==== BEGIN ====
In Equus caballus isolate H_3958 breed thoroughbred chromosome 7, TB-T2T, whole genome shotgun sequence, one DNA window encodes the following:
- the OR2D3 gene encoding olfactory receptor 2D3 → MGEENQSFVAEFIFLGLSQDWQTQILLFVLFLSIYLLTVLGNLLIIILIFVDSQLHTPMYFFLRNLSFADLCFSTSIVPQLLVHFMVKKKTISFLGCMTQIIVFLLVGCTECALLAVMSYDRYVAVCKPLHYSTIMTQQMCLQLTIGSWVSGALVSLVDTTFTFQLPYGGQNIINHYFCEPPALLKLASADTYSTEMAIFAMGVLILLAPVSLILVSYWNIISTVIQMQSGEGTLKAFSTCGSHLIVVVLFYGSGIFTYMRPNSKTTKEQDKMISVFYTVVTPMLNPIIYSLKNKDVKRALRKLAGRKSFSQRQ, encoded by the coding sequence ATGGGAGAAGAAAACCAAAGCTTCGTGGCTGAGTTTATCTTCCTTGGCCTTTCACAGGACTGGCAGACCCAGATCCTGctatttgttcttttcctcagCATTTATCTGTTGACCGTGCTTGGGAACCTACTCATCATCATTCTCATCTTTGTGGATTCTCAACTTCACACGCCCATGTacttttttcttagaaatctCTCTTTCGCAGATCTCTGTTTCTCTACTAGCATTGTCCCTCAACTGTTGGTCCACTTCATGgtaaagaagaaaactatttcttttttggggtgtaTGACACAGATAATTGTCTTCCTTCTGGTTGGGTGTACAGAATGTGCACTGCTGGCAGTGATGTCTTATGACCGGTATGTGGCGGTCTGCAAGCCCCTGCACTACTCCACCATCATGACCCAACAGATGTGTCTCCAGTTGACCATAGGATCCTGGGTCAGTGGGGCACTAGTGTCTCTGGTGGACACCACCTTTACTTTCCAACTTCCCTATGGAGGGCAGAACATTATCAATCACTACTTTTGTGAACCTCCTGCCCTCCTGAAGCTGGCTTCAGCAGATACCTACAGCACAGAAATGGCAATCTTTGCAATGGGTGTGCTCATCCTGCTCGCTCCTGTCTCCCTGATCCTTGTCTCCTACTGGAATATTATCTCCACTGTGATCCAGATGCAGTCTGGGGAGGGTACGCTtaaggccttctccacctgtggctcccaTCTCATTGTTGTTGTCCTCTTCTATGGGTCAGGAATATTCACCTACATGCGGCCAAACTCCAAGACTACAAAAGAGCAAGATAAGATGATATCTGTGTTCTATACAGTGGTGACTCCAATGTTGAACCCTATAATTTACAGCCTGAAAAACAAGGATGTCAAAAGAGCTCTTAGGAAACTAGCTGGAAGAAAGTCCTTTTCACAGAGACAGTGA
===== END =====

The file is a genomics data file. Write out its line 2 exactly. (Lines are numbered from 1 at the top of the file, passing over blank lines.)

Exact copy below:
- the OR2D3 gene encoding olfactory receptor 2D3 → MGEENQSFVAEFIFLGLSQDWQTQILLFVLFLSIYLLTVLGNLLIIILIFVDSQLHTPMYFFLRNLSFADLCFSTSIVPQLLVHFMVKKKTISFLGCMTQIIVFLLVGCTECALLAVMSYDRYVAVCKPLHYSTIMTQQMCLQLTIGSWVSGALVSLVDTTFTFQLPYGGQNIINHYFCEPPALLKLASADTYSTEMAIFAMGVLILLAPVSLILVSYWNIISTVIQMQSGEGTLKAFSTCGSHLIVVVLFYGSGIFTYMRPNSKTTKEQDKMISVFYTVVTPMLNPIIYSLKNKDVKRALRKLAGRKSFSQRQ, encoded by the coding sequence ATGGGAGAAGAAAACCAAAGCTTCGTGGCTGAGTTTATCTTCCTTGGCCTTTCACAGGACTGGCAGACCCAGATCCTGctatttgttcttttcctcagCATTTATCTGTTGACCGTGCTTGGGAACCTACTCATCATCATTCTCATCTTTGTGGATTCTCAACTTCACACGCCCATGTacttttttcttagaaatctCTCTTTCGCAGATCTCTGTTTCTCTACTAGCATTGTCCCTCAACTGTTGGTCCACTTCATGgtaaagaagaaaactatttcttttttggggtgtaTGACACAGATAATTGTCTTCCTTCTGGTTGGGTGTACAGAATGTGCACTGCTGGCAGTGATGTCTTATGACCGGTATGTGGCGGTCTGCAAGCCCCTGCACTACTCCACCATCATGACCCAACAGATGTGTCTCCAGTTGACCATAGGATCCTGGGTCAGTGGGGCACTAGTGTCTCTGGTGGACACCACCTTTACTTTCCAACTTCCCTATGGAGGGCAGAACATTATCAATCACTACTTTTGTGAACCTCCTGCCCTCCTGAAGCTGGCTTCAGCAGATACCTACAGCACAGAAATGGCAATCTTTGCAATGGGTGTGCTCATCCTGCTCGCTCCTGTCTCCCTGATCCTTGTCTCCTACTGGAATATTATCTCCACTGTGATCCAGATGCAGTCTGGGGAGGGTACGCTtaaggccttctccacctgtggctcccaTCTCATTGTTGTTGTCCTCTTCTATGGGTCAGGAATATTCACCTACATGCGGCCAAACTCCAAGACTACAAAAGAGCAAGATAAGATGATATCTGTGTTCTATACAGTGGTGACTCCAATGTTGAACCCTATAATTTACAGCCTGAAAAACAAGGATGTCAAAAGAGCTCTTAGGAAACTAGCTGGAAGAAAGTCCTTTTCACAGAGACAGTGA